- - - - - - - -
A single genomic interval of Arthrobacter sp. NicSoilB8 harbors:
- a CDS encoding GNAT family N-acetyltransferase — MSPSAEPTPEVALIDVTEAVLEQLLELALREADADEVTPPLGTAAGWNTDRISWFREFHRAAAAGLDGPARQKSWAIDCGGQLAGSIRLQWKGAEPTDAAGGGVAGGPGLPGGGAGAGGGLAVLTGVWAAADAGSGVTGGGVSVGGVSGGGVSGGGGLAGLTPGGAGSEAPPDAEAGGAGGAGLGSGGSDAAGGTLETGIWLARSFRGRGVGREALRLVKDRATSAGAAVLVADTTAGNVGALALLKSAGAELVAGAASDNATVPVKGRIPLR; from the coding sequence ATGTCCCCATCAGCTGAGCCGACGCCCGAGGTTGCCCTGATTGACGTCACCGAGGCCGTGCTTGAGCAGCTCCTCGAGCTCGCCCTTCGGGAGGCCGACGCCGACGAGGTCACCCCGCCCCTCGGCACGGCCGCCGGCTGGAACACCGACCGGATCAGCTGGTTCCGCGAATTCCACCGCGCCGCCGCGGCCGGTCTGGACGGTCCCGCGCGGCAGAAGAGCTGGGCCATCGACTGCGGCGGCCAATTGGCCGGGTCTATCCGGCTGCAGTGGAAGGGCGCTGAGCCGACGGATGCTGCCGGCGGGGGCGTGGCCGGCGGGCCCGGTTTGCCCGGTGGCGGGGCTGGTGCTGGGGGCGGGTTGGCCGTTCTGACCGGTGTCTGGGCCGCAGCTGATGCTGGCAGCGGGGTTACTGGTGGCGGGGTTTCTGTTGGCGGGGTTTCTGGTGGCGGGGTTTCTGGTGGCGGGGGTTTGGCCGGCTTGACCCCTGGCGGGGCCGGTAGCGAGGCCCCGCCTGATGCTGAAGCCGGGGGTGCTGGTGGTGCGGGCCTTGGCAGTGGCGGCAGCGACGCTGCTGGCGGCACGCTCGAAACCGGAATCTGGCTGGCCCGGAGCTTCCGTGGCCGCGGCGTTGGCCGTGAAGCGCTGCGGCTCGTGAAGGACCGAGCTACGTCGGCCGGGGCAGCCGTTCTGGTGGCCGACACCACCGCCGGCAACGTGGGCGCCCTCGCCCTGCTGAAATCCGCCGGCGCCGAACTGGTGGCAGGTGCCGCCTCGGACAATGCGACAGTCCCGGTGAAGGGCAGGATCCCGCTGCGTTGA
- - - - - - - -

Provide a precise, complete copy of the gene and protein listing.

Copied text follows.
A single genomic interval of Arthrobacter sp. NicSoilB8 harbors:
- a CDS encoding GNAT family N-acetyltransferase — MSPSAEPTPEVALIDVTEAVLEQLLELALREADADEVTPPLGTAAGWNTDRISWFREFHRAAAAGLDGPARQKSWAIDCGGQLAGSIRLQWKGAEPTDAAGGGVAGGPGLPGGGAGAGGGLAVLTGVWAAADAGSGVTGGGVSVGGVSGGGVSGGGGLAGLTPGGAGSEAPPDAEAGGAGGAGLGSGGSDAAGGTLETGIWLARSFRGRGVGREALRLVKDRATSAGAAVLVADTTAGNVGALALLKSAGAELVAGAASDNATVPVKGRIPLR; from the coding sequence ATGTCCCCATCAGCTGAGCCGACGCCCGAGGTTGCCCTGATTGACGTCACCGAGGCCGTGCTTGAGCAGCTCCTCGAGCTCGCCCTTCGGGAGGCCGACGCCGACGAGGTCACCCCGCCCCTCGGCACGGCCGCCGGCTGGAACACCGACCGGATCAGCTGGTTCCGCGAATTCCACCGCGCCGCCGCGGCCGGTCTGGACGGTCCCGCGCGGCAGAAGAGCTGGGCCATCGACTGCGGCGGCCAATTGGCCGGGTCTATCCGGCTGCAGTGGAAGGGCGCTGAGCCGACGGATGCTGCCGGCGGGGGCGTGGCCGGCGGGCCCGGTTTGCCCGGTGGCGGGGCTGGTGCTGGGGGCGGGTTGGCCGTTCTGACCGGTGTCTGGGCCGCAGCTGATGCTGGCAGCGGGGTTACTGGTGGCGGGGTTTCTGTTGGCGGGGTTTCTGGTGGCGGGGTTTCTGGTGGCGGGGGTTTGGCCGGCTTGACCCCTGGCGGGGCCGGTAGCGAGGCCCCGCCTGATGCTGAAGCCGGGGGTGCTGGTGGTGCGGGCCTTGGCAGTGGCGGCAGCGACGCTGCTGGCGGCACGCTCGAAACCGGAATCTGGCTGGCCCGGAGCTTCCGTGGCCGCGGCGTTGGCCGTGAAGCGCTGCGGCTCGTGAAGGACCGAGCTACGTCGGCCGGGGCAGCCGTTCTGGTGGCCGACACCACCGCCGGCAACGTGGGCGCCCTCGCCCTGCTGAAATCCGCCGGCGCCGAACTGGTGGCAGGTGCCGCCTCGGACAATGCGACAGTCCCGGTGAAGGGCAGGATCCCGCTGCGTTGA